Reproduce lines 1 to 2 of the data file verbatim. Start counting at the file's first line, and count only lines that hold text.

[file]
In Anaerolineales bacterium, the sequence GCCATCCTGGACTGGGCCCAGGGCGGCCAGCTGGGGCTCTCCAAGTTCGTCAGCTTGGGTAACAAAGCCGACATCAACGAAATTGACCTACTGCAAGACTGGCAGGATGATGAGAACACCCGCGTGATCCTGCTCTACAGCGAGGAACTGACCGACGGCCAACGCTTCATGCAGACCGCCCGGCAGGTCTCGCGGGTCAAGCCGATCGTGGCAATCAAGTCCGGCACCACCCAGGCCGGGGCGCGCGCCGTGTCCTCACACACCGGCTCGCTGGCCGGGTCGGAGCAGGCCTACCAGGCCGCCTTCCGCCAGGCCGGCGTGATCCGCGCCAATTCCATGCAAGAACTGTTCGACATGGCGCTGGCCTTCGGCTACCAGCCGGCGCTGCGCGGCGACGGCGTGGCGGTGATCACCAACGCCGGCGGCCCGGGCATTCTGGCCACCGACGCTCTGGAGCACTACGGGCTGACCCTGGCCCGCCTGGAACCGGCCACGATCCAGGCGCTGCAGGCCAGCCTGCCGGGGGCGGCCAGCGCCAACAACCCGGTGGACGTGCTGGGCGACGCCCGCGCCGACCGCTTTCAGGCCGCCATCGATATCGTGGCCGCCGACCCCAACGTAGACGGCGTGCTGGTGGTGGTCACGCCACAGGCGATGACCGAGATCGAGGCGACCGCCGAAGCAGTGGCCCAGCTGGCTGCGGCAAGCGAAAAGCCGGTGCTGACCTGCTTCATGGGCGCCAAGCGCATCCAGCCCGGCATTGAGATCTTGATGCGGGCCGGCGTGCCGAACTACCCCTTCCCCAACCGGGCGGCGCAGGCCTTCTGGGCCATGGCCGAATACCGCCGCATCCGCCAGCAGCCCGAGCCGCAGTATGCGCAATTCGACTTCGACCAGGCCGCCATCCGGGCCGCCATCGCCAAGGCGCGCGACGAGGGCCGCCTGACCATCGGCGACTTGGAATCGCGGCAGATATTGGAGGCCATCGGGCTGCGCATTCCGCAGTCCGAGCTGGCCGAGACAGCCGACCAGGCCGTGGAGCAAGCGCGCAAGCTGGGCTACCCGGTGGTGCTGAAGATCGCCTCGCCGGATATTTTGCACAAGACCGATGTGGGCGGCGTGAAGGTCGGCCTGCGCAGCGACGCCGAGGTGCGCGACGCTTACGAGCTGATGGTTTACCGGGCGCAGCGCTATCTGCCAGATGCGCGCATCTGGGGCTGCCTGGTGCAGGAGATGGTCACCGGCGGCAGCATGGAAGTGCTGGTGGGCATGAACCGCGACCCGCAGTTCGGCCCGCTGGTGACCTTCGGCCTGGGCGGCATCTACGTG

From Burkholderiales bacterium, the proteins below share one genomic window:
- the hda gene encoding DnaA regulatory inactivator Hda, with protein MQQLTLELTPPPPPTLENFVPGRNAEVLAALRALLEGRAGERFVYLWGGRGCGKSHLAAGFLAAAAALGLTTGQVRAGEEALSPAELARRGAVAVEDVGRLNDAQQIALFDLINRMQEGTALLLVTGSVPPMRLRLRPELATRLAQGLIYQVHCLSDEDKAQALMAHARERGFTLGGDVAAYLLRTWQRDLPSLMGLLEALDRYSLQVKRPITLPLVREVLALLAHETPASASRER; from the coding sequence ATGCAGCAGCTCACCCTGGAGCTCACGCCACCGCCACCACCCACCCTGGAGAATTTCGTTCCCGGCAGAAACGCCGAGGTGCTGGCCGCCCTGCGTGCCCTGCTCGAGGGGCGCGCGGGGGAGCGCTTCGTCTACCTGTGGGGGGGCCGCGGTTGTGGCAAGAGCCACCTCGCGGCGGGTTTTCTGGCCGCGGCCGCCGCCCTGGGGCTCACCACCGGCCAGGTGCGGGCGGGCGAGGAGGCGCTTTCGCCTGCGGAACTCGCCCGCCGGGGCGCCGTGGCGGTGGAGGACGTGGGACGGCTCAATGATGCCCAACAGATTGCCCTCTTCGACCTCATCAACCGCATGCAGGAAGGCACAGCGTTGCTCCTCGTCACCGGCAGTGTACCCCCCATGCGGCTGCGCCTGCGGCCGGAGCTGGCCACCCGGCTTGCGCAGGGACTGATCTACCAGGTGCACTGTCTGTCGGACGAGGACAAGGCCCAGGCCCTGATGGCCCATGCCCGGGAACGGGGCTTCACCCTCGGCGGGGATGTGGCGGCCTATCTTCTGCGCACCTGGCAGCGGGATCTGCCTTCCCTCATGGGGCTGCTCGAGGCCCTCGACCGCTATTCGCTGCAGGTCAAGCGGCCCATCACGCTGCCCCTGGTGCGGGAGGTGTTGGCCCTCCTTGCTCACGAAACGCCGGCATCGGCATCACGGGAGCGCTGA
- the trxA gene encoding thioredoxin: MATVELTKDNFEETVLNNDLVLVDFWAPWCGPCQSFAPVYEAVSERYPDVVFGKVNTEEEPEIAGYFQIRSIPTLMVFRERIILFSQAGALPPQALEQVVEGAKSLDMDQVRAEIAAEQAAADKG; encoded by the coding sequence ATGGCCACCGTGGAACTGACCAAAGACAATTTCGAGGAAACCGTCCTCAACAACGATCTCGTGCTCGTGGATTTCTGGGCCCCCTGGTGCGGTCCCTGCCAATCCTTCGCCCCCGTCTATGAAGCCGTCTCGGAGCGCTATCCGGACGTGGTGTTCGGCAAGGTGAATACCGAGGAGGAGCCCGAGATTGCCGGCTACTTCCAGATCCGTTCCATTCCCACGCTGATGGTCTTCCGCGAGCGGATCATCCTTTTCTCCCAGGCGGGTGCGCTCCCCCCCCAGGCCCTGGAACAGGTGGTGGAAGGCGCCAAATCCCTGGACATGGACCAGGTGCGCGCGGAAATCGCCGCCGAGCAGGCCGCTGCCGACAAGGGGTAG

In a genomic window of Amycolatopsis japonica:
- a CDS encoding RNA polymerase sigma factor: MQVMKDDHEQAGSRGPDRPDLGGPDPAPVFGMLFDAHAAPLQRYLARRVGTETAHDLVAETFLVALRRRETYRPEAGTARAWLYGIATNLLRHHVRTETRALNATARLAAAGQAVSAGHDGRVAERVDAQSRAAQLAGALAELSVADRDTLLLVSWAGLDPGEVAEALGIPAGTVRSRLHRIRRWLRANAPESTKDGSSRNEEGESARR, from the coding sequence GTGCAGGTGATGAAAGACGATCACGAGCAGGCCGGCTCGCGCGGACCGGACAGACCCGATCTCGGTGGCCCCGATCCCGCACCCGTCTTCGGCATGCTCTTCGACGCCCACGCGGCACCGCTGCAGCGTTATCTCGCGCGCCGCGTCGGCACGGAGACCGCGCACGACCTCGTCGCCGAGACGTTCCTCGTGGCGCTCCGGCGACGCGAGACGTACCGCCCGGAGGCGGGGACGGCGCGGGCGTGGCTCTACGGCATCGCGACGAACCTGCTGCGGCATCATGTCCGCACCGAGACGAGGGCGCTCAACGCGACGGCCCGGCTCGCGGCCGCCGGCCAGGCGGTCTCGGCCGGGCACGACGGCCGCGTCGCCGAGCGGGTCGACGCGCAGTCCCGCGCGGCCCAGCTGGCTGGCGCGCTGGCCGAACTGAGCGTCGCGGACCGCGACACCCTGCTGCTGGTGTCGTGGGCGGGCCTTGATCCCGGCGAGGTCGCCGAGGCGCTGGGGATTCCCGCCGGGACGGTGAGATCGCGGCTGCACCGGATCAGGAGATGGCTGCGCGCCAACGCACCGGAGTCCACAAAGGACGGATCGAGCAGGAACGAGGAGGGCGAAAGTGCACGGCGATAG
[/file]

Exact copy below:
In Anaerolineales bacterium, the sequence GCCATCCTGGACTGGGCCCAGGGCGGCCAGCTGGGGCTCTCCAAGTTCGTCAGCTTGGGTAACAAAGCCGACATCAACGAAATTGACCTACTGCAAGACTGGCAGGATGATGAGAACACCCGCGTGATCCTGCTCTACAGCGAGGAACTGACCGACGGCCAACGCTTCATGCAGACCGCCCGGCAGGTCTCGCGGGTCAAGCCGATCGTGGCAATCAAGTCCGGCACCACCCAGGCCGGGGCGCGCGCCGTGTCCTCACACACCGGCTCGCTGGCCGGGTCGGAGCAGGCCTACCAGGCCGCCTTCCGCCAGGCCGGCGTGATCCGCGCCAATTCCATGCAAGAACTGTTCGACATGGCGCTGGCCTTCGGCTACCAGCCGGCGCTGCGCGGCGACGGCGTGGCGGTGATCACCAACGCCGGCGGCCCGGGCATTCTGGCCACCGACGCTCTGGAGCACTACGGGCTGACCCTGGCCCGCCTGGAACCGGCCACGATCCAGGCGCTGCAGGCCAGCCTGCCGGGGGCGGCCAGCGCCAACAACCCGGTGGACGTGCTGGGCGACGCCCGCGCCGACCGCTTTCAGGCCGCCATCGATATCGTGGCCGCCGACCCCAACGTAGACGGCGTGCTGGTGGTGGTCACGCCACAGGCGATGACCGAGATCGAGGCGACCGCCGAAGCAGTGGCCCAGCTGGCTGCGGCAAGCGAAAAGCCGGTGCTGACCTGCTTCATGGGCGCCAAGCGCATCCAGCCCGGCATTGAGATCTTGATGCGGGCCGGCGTGCCGAACTACCCCTTCCCCAACCGGGCGGCGCAGGCCTTCTGGGCCATGGCCGAATACCGCCGCATCCGCCAGCAGCCCGAGCCGCAGTATGCGCAATTCGACTTCGACCAGGCCGCCATCCGGGCCGCCATCGCCAAGGCGCGCGACGAGGGCCGCCTGACCATCGGCGACTTGGAATCGCGGCAGATATTGGAGGCCATCGGGCTGCGCATTCCGCAGTCCGAGCTGGCCGAGACAGCCGACCAGGCCGTGGAGCAAGCGCGCAAGCTGGGCTACCCGGTGGTGCTGAAGATCGCCTCGCCGGATATTTTGCACAAGACCGATGTGGGCGGCGTGAAGGTCGGCCTGCGCAGCGACGCCGAGGTGCGCGACGCTTACGAGCTGATGGTTTACCGGGCGCAGCGCTATCTGCCAGATGCGCGCATCTGGGGCTGCCTGGTGCAGGAGATGGTCACCGGCGGCAGCATGGAAGTGCTGGTGGGCATGAACCGCGACCCGCAGTTCGGCCCGCTGGTGACCTTCGGCCTGGGCGGCATCTACGTG

From Burkholderiales bacterium, the proteins below share one genomic window: